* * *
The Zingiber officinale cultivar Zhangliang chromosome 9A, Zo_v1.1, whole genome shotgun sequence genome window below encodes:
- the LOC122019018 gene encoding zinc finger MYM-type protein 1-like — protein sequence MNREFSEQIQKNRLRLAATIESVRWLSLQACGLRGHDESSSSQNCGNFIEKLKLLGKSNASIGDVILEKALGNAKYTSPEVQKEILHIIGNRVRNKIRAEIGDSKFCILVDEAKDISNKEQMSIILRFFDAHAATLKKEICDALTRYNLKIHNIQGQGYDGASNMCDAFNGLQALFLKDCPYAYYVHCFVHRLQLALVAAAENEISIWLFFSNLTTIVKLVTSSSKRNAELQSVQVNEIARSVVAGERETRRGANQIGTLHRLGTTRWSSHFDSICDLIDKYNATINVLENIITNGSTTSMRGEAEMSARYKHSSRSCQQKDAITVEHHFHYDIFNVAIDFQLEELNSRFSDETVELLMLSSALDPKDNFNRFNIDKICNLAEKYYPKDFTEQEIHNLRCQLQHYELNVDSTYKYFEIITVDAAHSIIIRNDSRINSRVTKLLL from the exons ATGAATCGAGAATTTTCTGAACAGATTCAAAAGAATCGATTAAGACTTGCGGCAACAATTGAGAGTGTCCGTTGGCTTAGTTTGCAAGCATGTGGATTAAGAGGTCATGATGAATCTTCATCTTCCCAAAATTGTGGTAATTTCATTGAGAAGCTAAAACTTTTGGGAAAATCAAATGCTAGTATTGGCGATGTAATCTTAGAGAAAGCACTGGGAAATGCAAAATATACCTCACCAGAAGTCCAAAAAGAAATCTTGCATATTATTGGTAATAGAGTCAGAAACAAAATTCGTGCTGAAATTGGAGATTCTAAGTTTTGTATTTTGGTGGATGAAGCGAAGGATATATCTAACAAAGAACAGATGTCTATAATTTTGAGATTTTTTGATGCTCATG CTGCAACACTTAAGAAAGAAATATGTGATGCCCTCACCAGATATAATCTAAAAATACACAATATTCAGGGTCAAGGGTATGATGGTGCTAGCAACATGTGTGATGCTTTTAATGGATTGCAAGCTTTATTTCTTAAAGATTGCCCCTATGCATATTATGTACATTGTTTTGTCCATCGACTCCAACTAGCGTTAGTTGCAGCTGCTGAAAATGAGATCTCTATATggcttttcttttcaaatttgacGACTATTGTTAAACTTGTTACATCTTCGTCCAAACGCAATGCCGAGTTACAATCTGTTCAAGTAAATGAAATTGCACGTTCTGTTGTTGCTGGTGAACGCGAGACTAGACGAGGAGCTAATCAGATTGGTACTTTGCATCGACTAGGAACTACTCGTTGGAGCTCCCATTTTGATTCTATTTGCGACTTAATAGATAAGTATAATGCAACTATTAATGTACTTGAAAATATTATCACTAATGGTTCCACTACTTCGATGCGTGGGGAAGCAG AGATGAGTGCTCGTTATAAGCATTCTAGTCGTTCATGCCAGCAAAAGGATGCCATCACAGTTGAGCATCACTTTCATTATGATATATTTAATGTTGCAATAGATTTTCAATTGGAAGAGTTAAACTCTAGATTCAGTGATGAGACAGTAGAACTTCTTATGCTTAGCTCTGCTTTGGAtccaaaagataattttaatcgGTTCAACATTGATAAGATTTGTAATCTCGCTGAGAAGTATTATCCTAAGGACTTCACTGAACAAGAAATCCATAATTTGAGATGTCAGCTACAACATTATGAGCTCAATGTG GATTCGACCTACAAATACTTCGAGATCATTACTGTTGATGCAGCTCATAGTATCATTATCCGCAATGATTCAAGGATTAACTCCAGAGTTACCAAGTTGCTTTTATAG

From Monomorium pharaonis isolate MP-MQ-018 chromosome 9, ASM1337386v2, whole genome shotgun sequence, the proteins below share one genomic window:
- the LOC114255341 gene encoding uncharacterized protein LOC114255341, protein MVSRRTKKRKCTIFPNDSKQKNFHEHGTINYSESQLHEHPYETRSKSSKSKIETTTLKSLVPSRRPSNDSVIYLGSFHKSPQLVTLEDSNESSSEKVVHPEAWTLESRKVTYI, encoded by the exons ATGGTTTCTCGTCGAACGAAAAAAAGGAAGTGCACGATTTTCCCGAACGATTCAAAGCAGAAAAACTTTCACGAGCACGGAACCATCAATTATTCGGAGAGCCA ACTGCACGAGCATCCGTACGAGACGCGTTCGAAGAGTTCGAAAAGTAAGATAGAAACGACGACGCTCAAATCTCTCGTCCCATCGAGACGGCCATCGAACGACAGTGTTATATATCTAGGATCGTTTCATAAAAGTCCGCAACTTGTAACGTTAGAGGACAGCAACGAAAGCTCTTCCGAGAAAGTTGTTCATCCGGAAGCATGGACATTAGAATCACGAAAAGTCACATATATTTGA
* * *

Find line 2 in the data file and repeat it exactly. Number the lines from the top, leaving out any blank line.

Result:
- the LOC122019018 gene encoding zinc finger MYM-type protein 1-like — protein sequence MNREFSEQIQKNRLRLAATIESVRWLSLQACGLRGHDESSSSQNCGNFIEKLKLLGKSNASIGDVILEKALGNAKYTSPEVQKEILHIIGNRVRNKIRAEIGDSKFCILVDEAKDISNKEQMSIILRFFDAHAATLKKEICDALTRYNLKIHNIQGQGYDGASNMCDAFNGLQALFLKDCPYAYYVHCFVHRLQLALVAAAENEISIWLFFSNLTTIVKLVTSSSKRNAELQSVQVNEIARSVVAGERETRRGANQIGTLHRLGTTRWSSHFDSICDLIDKYNATINVLENIITNGSTTSMRGEAEMSARYKHSSRSCQQKDAITVEHHFHYDIFNVAIDFQLEELNSRFSDETVELLMLSSALDPKDNFNRFNIDKICNLAEKYYPKDFTEQEIHNLRCQLQHYELNVDSTYKYFEIITVDAAHSIIIRNDSRINSRVTKLLL from the exons ATGAATCGAGAATTTTCTGAACAGATTCAAAAGAATCGATTAAGACTTGCGGCAACAATTGAGAGTGTCCGTTGGCTTAGTTTGCAAGCATGTGGATTAAGAGGTCATGATGAATCTTCATCTTCCCAAAATTGTGGTAATTTCATTGAGAAGCTAAAACTTTTGGGAAAATCAAATGCTAGTATTGGCGATGTAATCTTAGAGAAAGCACTGGGAAATGCAAAATATACCTCACCAGAAGTCCAAAAAGAAATCTTGCATATTATTGGTAATAGAGTCAGAAACAAAATTCGTGCTGAAATTGGAGATTCTAAGTTTTGTATTTTGGTGGATGAAGCGAAGGATATATCTAACAAAGAACAGATGTCTATAATTTTGAGATTTTTTGATGCTCATG CTGCAACACTTAAGAAAGAAATATGTGATGCCCTCACCAGATATAATCTAAAAATACACAATATTCAGGGTCAAGGGTATGATGGTGCTAGCAACATGTGTGATGCTTTTAATGGATTGCAAGCTTTATTTCTTAAAGATTGCCCCTATGCATATTATGTACATTGTTTTGTCCATCGACTCCAACTAGCGTTAGTTGCAGCTGCTGAAAATGAGATCTCTATATggcttttcttttcaaatttgacGACTATTGTTAAACTTGTTACATCTTCGTCCAAACGCAATGCCGAGTTACAATCTGTTCAAGTAAATGAAATTGCACGTTCTGTTGTTGCTGGTGAACGCGAGACTAGACGAGGAGCTAATCAGATTGGTACTTTGCATCGACTAGGAACTACTCGTTGGAGCTCCCATTTTGATTCTATTTGCGACTTAATAGATAAGTATAATGCAACTATTAATGTACTTGAAAATATTATCACTAATGGTTCCACTACTTCGATGCGTGGGGAAGCAG AGATGAGTGCTCGTTATAAGCATTCTAGTCGTTCATGCCAGCAAAAGGATGCCATCACAGTTGAGCATCACTTTCATTATGATATATTTAATGTTGCAATAGATTTTCAATTGGAAGAGTTAAACTCTAGATTCAGTGATGAGACAGTAGAACTTCTTATGCTTAGCTCTGCTTTGGAtccaaaagataattttaatcgGTTCAACATTGATAAGATTTGTAATCTCGCTGAGAAGTATTATCCTAAGGACTTCACTGAACAAGAAATCCATAATTTGAGATGTCAGCTACAACATTATGAGCTCAATGTG GATTCGACCTACAAATACTTCGAGATCATTACTGTTGATGCAGCTCATAGTATCATTATCCGCAATGATTCAAGGATTAACTCCAGAGTTACCAAGTTGCTTTTATAG